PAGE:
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Solidarity: Why we need it and how to get it



Javier Fiz Pérez - published on 12/08/18

It's vital that we find common ground and support each other in our needs.

Solidarity is an important value for any society, as well as for the entire global community. This idea of ​​community — essential in the Christian tradition — means finding an area of unity amidst the diversity that characterizes human societies, and the recognition of a set of common, universal values that characterize us as human beings with dignity.

In order for this to become a reality, it’s necessary to establish a consensus about fundamental values, work to extend the principles of peace, equity, and well-being, and establish a basic principle of mutual recognition and reciprocity.

Solidarity as a value

Solidarity is a value par excellence, characterized by mutual collaboration between individuals which makes it possible to overcome the most terrible disasters, such as wars, plagues, diseases, etc. This applies as well to helping relatives, friends and acquaintances who find themselves in difficult situations, so that they can overcome obstacles and move forward.

Solidarity allows us to overcome the adversities that present themselves throughout life. A person who practices solidarity does not hesitate to collaborate and support all those who are in disadvantaged situations, in contrast to people who are indifferent to the needs of others and more self-centered.

We must encourage an attitude of solidarity in the young, since solidarity can be seen as the basis of many other human values.​​In a special way it helps one develop valuable friendships in family and social settings, based on virtues such as kindness, support, respect, and tolerance.

Solidarity and sociology

From the perspective of sociology, solidarity can be described as the adherence of each one of the members of a human community to the same values. According to French sociologist Emile Durkheim, solidarity can be seen in three ways:

  • Community solidarity is a feeling of unity based on common interests or goals, shared by many individuals, which makes them belong to the same social group, work together towards achieving the same goals, or fight together for the same cause.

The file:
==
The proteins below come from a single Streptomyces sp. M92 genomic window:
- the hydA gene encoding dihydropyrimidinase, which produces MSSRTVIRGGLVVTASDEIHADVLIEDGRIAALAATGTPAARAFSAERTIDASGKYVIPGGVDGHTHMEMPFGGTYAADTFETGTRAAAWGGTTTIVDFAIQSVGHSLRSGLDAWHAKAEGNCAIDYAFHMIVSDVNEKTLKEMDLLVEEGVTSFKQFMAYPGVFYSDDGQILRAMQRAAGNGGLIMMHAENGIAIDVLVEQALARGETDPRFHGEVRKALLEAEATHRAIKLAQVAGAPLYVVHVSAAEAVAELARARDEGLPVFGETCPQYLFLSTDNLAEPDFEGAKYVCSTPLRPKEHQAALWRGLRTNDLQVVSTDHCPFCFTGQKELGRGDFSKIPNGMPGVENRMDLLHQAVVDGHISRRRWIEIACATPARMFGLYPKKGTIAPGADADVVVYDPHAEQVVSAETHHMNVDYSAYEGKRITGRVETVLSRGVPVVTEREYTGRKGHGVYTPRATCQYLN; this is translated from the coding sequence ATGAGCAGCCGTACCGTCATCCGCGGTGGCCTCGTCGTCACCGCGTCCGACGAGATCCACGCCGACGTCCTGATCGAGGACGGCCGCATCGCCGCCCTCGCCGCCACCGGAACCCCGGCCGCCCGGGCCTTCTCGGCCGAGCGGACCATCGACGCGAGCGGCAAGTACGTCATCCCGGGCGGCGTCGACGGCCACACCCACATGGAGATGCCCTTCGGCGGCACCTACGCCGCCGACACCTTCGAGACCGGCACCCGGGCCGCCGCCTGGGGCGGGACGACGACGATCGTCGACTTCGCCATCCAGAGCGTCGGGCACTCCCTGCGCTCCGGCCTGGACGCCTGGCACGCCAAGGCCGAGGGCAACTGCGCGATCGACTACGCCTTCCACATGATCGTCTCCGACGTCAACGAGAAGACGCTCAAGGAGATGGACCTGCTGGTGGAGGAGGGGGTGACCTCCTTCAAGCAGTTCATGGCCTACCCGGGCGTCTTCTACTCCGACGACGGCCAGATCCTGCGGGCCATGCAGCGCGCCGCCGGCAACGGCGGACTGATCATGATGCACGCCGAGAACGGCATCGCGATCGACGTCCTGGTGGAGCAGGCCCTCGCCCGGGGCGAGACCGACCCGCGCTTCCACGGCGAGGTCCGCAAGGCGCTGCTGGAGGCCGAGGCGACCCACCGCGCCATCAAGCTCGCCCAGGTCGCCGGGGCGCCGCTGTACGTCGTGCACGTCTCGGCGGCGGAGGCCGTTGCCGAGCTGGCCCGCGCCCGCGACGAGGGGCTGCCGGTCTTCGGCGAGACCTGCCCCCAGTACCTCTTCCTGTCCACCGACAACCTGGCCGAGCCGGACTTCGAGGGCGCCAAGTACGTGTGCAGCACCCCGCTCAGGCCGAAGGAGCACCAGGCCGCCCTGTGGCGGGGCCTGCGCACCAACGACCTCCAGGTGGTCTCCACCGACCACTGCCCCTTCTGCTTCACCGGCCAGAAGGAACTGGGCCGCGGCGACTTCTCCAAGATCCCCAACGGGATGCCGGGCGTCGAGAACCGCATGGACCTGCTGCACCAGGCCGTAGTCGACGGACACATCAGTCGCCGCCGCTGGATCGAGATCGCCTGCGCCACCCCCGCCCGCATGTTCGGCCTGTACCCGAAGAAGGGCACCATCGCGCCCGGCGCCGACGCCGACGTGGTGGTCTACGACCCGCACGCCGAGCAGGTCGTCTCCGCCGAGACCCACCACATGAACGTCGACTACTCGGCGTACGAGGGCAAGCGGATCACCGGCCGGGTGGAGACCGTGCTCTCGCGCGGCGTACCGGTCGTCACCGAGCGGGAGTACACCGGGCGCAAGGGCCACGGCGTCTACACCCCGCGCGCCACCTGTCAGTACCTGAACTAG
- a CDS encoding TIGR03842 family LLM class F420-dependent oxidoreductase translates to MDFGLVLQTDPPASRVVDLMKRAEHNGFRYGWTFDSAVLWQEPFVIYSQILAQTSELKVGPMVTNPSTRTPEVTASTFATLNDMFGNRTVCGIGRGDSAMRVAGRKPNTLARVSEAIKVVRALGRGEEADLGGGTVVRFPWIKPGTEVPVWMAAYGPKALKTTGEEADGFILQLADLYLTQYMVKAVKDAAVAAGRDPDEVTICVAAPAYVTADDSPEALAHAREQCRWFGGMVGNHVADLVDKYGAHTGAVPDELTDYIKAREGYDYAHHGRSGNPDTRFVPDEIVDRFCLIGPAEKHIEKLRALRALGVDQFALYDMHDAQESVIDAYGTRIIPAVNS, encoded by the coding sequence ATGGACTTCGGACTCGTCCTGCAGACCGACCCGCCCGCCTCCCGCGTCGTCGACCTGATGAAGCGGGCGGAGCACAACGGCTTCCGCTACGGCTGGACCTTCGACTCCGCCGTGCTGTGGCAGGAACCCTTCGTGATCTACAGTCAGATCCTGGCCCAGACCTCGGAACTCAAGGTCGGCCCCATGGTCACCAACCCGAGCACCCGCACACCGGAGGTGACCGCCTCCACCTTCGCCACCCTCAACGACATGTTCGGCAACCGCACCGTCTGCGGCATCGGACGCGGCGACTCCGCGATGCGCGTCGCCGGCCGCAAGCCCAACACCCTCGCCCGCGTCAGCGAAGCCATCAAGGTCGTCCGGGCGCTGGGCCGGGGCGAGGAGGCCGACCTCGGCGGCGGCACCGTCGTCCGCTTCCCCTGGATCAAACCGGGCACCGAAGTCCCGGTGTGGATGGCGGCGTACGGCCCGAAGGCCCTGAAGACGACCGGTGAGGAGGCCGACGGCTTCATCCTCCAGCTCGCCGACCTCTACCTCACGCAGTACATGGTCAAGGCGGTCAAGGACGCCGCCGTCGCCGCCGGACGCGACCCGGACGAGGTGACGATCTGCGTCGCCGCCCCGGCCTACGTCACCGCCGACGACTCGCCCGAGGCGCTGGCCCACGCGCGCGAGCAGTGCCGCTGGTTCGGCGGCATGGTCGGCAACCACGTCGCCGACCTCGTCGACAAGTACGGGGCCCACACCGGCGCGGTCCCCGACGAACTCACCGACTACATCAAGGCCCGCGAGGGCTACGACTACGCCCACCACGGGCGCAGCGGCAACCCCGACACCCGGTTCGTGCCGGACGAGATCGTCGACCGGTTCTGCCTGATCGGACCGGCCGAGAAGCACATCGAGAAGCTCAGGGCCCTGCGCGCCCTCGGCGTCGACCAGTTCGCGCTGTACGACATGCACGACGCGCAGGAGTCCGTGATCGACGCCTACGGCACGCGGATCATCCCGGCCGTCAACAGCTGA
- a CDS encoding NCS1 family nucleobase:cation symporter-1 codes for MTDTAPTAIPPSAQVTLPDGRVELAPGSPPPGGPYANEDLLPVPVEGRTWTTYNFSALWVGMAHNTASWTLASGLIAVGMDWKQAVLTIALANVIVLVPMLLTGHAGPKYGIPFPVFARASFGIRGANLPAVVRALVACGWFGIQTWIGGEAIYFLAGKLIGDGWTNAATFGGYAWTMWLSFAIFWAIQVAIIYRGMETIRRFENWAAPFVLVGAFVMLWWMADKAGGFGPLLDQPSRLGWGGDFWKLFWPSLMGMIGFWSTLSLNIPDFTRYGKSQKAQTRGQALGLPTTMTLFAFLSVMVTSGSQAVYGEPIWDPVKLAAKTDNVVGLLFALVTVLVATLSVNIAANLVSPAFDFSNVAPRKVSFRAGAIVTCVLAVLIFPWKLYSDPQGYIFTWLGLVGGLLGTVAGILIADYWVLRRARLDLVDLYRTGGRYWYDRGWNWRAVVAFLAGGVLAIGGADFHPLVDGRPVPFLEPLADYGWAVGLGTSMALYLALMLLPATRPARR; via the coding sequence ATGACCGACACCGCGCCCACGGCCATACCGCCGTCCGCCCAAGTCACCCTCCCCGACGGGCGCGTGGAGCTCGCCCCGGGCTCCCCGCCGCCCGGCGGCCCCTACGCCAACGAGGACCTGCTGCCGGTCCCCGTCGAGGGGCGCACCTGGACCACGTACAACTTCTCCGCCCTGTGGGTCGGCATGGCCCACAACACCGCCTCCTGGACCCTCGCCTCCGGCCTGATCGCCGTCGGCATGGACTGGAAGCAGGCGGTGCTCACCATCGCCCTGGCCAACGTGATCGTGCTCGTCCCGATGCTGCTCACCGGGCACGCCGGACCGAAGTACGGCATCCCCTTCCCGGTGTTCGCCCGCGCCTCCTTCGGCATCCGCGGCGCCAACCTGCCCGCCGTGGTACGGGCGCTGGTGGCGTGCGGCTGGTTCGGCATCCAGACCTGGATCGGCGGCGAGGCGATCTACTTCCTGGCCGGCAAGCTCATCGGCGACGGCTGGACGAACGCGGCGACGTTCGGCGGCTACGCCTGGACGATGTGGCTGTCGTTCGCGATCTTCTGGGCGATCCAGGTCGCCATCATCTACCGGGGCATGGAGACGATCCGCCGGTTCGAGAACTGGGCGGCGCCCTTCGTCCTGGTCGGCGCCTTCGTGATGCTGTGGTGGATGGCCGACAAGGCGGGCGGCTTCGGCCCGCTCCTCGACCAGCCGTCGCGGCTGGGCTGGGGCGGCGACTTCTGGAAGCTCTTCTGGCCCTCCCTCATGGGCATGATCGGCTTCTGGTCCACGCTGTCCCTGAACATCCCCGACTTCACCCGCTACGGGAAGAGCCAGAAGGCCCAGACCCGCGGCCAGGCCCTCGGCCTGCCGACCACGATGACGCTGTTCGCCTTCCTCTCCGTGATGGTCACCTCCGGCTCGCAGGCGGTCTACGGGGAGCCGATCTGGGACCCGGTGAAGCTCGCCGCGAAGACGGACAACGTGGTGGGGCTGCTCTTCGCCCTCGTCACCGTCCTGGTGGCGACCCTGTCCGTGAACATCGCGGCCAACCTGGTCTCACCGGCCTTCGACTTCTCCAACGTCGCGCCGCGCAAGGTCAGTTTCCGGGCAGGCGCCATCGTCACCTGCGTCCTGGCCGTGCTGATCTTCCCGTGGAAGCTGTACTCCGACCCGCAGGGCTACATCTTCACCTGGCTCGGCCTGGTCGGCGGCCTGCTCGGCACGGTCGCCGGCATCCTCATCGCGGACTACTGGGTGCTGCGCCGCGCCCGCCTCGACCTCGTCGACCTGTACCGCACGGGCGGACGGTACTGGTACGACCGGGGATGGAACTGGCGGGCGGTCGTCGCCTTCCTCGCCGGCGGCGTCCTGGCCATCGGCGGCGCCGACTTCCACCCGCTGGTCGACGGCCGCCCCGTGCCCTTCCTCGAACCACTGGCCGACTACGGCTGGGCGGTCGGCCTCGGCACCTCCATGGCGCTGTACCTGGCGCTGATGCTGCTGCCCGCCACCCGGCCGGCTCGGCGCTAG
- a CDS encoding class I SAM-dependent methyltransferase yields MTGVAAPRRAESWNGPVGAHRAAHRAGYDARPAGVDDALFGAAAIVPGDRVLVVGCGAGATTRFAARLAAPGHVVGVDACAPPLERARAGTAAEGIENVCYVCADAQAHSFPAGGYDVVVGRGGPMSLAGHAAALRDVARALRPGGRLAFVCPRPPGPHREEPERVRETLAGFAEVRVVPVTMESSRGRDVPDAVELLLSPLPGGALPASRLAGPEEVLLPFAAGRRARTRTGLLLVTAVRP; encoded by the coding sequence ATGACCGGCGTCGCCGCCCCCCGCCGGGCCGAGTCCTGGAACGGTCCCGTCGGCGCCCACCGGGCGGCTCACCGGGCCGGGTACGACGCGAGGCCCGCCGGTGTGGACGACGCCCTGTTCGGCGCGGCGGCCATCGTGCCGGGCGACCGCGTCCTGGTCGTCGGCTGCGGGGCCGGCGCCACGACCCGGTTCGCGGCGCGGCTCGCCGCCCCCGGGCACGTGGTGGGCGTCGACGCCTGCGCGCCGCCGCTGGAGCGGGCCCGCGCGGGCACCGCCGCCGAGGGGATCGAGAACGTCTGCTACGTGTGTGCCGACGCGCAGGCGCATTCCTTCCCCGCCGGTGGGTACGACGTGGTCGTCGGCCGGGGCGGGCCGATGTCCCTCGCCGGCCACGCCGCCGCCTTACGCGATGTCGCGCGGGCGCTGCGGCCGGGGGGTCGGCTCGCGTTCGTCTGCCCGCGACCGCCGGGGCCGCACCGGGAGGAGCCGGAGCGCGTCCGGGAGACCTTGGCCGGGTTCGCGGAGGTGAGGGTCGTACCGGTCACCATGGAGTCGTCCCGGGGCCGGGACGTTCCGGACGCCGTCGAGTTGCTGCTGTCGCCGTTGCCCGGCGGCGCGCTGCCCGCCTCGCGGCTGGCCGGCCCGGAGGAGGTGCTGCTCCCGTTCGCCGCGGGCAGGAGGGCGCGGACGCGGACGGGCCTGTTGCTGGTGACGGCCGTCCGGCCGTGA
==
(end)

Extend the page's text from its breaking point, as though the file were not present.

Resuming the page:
• Organic solidarity, seen in a company, is the interdependence that exists among the various individuals due to the strong specialization of each one of them and the division of technical labor in different functions.
  • In contrast to the previous kinds, mechanical solidarity is characterized by a total competence and independence of each individual in most of the jobs, in which case the individuals have no need of the others.

In conclusion, solidarity is knowing how to behave with people; it’s a form of social behavior for the purpose of creating cohesion and social ties that unite the members of a partnership with each other.

Christian solidarity

Solidarity is part of the social doctrine of the Catholic Church, and as such is defined as the consideration of the set of characteristics or aspects that relate or unite people, and the mutual help, interaction, collaboration and service that this set of relationships promotes and encourages. This collaboration and interaction must contribute to the development, growth, and progress of all human beings based on Christian and gospel values.

The great value of this vision lies in its foundation. We do not practice solidarity simply because there’s a social convenience; rather, we are supportive because every human being enjoys a unique and unrepeatable dignity that is given by God.


Read more:
Are you an asset to the teams you’re on?


Read more:
2 Principles of Catholic social doctrine hailed as solution to America’s political divide

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